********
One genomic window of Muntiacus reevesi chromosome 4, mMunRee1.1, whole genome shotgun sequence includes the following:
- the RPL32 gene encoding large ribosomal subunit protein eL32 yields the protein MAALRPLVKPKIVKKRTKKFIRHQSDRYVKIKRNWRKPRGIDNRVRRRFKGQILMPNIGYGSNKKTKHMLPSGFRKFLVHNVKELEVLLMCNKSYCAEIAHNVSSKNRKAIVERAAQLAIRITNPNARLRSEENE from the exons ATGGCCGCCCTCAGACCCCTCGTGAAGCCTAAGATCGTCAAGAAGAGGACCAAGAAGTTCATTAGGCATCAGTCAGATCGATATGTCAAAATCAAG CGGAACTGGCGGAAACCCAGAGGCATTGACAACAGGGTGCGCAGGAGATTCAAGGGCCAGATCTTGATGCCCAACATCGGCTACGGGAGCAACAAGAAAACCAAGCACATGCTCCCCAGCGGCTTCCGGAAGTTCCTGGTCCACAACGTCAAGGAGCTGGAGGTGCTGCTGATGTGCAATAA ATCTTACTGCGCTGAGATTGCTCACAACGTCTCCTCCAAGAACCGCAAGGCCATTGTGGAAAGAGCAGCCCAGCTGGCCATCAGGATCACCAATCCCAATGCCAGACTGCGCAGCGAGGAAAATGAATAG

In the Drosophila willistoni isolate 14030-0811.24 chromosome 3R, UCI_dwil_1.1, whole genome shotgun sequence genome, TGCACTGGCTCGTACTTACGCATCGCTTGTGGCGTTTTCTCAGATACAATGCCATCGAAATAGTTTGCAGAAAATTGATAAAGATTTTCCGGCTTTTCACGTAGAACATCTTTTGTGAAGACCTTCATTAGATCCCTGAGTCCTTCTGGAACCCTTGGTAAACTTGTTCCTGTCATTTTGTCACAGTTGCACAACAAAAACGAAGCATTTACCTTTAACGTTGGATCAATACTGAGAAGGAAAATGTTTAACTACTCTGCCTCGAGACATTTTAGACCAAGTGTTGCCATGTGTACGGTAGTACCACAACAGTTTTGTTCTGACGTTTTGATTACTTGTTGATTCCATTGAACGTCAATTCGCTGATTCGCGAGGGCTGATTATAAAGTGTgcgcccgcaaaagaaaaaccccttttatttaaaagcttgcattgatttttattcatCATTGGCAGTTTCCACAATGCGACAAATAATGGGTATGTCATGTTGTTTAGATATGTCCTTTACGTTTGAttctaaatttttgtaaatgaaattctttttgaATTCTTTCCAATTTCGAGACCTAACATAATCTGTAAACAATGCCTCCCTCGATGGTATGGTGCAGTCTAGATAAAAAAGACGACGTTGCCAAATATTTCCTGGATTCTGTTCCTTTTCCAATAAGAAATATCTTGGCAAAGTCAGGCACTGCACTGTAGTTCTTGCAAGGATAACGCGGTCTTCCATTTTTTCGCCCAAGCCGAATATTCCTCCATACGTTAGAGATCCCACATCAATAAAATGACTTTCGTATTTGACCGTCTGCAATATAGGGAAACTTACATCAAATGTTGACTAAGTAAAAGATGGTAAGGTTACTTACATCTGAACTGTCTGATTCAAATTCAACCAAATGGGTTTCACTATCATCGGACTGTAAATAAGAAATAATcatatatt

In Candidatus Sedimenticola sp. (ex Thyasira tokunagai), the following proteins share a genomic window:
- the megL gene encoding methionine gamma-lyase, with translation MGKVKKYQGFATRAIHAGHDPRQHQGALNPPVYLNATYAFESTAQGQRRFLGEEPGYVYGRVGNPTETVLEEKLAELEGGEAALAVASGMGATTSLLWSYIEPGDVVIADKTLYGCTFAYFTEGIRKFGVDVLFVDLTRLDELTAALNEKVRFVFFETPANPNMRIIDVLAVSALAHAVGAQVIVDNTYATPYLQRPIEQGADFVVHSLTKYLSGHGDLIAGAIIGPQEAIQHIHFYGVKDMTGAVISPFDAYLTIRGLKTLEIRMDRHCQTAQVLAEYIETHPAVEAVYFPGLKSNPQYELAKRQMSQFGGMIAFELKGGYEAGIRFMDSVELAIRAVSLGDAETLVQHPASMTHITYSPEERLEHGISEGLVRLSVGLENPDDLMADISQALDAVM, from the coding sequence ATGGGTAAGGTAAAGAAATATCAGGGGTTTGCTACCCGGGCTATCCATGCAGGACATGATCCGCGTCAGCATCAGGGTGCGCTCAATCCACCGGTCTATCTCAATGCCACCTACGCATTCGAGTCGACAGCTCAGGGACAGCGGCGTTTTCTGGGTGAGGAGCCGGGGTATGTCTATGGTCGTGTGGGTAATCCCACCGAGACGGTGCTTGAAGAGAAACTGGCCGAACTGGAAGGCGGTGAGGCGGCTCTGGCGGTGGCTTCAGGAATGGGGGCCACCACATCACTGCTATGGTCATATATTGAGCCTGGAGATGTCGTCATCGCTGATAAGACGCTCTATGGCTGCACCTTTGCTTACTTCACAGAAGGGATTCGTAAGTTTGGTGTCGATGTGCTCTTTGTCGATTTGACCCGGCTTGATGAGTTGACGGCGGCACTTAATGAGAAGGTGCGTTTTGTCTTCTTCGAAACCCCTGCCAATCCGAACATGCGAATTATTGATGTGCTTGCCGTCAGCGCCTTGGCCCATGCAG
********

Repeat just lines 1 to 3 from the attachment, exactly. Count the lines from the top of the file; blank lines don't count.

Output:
One genomic window of Muntiacus reevesi chromosome 4, mMunRee1.1, whole genome shotgun sequence includes the following:
- the RPL32 gene encoding large ribosomal subunit protein eL32 yields the protein MAALRPLVKPKIVKKRTKKFIRHQSDRYVKIKRNWRKPRGIDNRVRRRFKGQILMPNIGYGSNKKTKHMLPSGFRKFLVHNVKELEVLLMCNKSYCAEIAHNVSSKNRKAIVERAAQLAIRITNPNARLRSEENE from the exons ATGGCCGCCCTCAGACCCCTCGTGAAGCCTAAGATCGTCAAGAAGAGGACCAAGAAGTTCATTAGGCATCAGTCAGATCGATATGTCAAAATCAAG CGGAACTGGCGGAAACCCAGAGGCATTGACAACAGGGTGCGCAGGAGATTCAAGGGCCAGATCTTGATGCCCAACATCGGCTACGGGAGCAACAAGAAAACCAAGCACATGCTCCCCAGCGGCTTCCGGAAGTTCCTGGTCCACAACGTCAAGGAGCTGGAGGTGCTGCTGATGTGCAATAA ATCTTACTGCGCTGAGATTGCTCACAACGTCTCCTCCAAGAACCGCAAGGCCATTGTGGAAAGAGCAGCCCAGCTGGCCATCAGGATCACCAATCCCAATGCCAGACTGCGCAGCGAGGAAAATGAATAG

In the Drosophila willistoni isolate 14030-0811.24 chromosome 3R, UCI_dwil_1.1, whole genome shotgun sequence genome, TGCACTGGCTCGTACTTACGCATCGCTTGTGGCGTTTTCTCAGATACAATGCCATCGAAATAGTTTGCAGAAAATTGATAAAGATTTTCCGGCTTTTCACGTAGAACATCTTTTGTGAAGACCTTCATTAGATCCCTGAGTCCTTCTGGAACCCTTGGTAAACTTGTTCCTGTCATTTTGTCACAGTTGCACAACAAAAACGAAGCATTTACCTTTAACGTTGGATCAATACTGAGAAGGAAAATGTTTAACTACTCTGCCTCGAGACATTTTAGACCAAGTGTTGCCATGTGTACGGTAGTACCACAACAGTTTTGTTCTGACGTTTTGATTACTTGTTGATTCCATTGAACGTCAATTCGCTGATTCGCGAGGGCTGATTATAAAGTGTgcgcccgcaaaagaaaaaccccttttatttaaaagcttgcattgatttttattcatCATTGGCAGTTTCCACAATGCGACAAATAATGGGTATGTCATGTTGTTTAGATATGTCCTTTACGTTTGAttctaaatttttgtaaatgaaattctttttgaATTCTTTCCAATTTCGAGACCTAACATAATCTGTAAACAATGCCTCCCTCGATGGTATGGTGCAGTCTAGATAAAAAAGACGACGTTGCCAAATATTTCCTGGATTCTGTTCCTTTTCCAATAAGAAATATCTTGGCAAAGTCAGGCACTGCACTGTAGTTCTTGCAAGGATAACGCGGTCTTCCATTTTTTCGCCCAAGCCGAATATTCCTCCATACGTTAGAGATCCCACATCAATAAAATGACTTTCGTATTTGACCGTCTGCAATATAGGGAAACTTACATCAAATGTTGACTAAGTAAAAGATGGTAAGGTTACTTACATCTGAACTGTCTGATTCAAATTCAACCAAATGGGTTTCACTATCATCGGACTGTAAATAAGAAATAATcatatatt